In conclusion, the answer to my question, why? College admittance uses old Facebook posts from before the age of parents on Facebook because they get to know the person when they were younger and predict what they will be like in the future. Also they get more information about who the prospective student really is like outside of their college essay. Colleges do care about what high schoolers are doing on Facebook. High schoolers are too open with their profiles, Americans need to be more aware of what students are doing online and how to use the internet more wisely.

see bibliography here
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Conclusion updated: May 28,2014

Writing this page has been an exciting project. First I had to find several resources to pull information from that was by far the hardest. Then I started writing after several very rough, rough drafts, I thought it was finally ready. I chose this topic because as a high school student my biggest concern right now is how am I going to get into college? And am I doing it right? I also chose this because it interests me and that is probable the main reason why I chose it. I think that my opinion changed slightly as I was researching, my opinion did not change drastically it only got more focused. This happened when I was talking to a friend who had just decided to apply to her dream college. I shared what I had learned with her and she changed all of her privacy settings and even her name on Facebook so that it would be a lot harder to find out information. My opinion before I told her these things was “when applying for colleges you should go through and clear out everything that could harm your chances” but after talking to her and seeing that she got accepted I changed to “when applying for colleges you should go and clean up your profile but you do not need to change your whole profile” I changed to this because colleges need to see the real person not the perfect student and person in the words of Hannah Montana “Nobody’s perfect”.  If you try to hard to change your whole Facebook you look fake people know how to spot fake people. I did not discover any other resources that I did not use in my post.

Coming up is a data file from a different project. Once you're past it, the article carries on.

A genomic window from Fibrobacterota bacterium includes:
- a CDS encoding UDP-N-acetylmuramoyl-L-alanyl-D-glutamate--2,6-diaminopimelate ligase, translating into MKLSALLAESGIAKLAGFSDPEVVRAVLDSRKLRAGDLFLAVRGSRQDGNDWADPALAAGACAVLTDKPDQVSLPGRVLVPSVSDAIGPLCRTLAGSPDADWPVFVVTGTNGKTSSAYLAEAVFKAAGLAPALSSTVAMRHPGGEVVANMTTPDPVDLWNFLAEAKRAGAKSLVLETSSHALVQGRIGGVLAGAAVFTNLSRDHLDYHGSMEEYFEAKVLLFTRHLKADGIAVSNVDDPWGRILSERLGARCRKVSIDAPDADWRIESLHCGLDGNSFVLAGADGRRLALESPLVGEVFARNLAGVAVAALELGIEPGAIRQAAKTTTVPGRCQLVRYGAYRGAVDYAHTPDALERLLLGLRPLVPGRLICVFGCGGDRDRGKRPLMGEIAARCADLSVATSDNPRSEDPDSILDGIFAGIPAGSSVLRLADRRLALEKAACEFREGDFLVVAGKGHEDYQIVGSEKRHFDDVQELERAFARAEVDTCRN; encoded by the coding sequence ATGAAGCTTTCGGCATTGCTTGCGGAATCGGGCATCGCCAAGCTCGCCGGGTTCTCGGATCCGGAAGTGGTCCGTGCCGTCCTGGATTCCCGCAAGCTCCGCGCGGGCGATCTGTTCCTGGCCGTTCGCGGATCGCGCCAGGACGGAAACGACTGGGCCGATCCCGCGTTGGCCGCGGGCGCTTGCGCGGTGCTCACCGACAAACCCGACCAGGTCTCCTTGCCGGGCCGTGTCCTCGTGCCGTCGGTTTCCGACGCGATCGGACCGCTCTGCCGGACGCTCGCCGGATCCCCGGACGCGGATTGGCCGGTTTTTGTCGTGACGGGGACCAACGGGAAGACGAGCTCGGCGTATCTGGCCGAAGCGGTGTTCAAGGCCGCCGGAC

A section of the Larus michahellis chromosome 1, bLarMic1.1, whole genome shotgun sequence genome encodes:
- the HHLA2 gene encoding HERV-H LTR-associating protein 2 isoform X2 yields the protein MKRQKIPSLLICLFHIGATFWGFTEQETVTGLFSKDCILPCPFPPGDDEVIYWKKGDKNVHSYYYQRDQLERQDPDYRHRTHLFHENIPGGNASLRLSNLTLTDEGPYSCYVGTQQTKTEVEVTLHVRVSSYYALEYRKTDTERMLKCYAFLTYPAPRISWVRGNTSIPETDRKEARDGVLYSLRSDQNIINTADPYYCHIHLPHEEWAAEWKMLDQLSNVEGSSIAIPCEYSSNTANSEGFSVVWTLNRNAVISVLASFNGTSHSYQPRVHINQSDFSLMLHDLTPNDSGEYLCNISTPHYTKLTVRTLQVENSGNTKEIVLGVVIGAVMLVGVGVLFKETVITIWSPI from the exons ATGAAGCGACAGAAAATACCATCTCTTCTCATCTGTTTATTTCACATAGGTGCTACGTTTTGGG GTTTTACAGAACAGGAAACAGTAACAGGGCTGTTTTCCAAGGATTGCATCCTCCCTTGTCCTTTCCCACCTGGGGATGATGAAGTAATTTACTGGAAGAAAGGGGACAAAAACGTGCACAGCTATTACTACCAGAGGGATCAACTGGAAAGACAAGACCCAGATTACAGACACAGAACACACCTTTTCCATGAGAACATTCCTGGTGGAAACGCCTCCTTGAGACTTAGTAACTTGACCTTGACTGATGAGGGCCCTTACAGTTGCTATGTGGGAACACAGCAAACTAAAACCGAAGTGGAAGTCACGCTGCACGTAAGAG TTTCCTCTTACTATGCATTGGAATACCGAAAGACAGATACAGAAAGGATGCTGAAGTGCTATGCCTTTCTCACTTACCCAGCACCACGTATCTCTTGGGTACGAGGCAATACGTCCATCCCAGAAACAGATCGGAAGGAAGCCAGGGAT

-Maddie

10 comments:

  1. This comment has been removed by the author.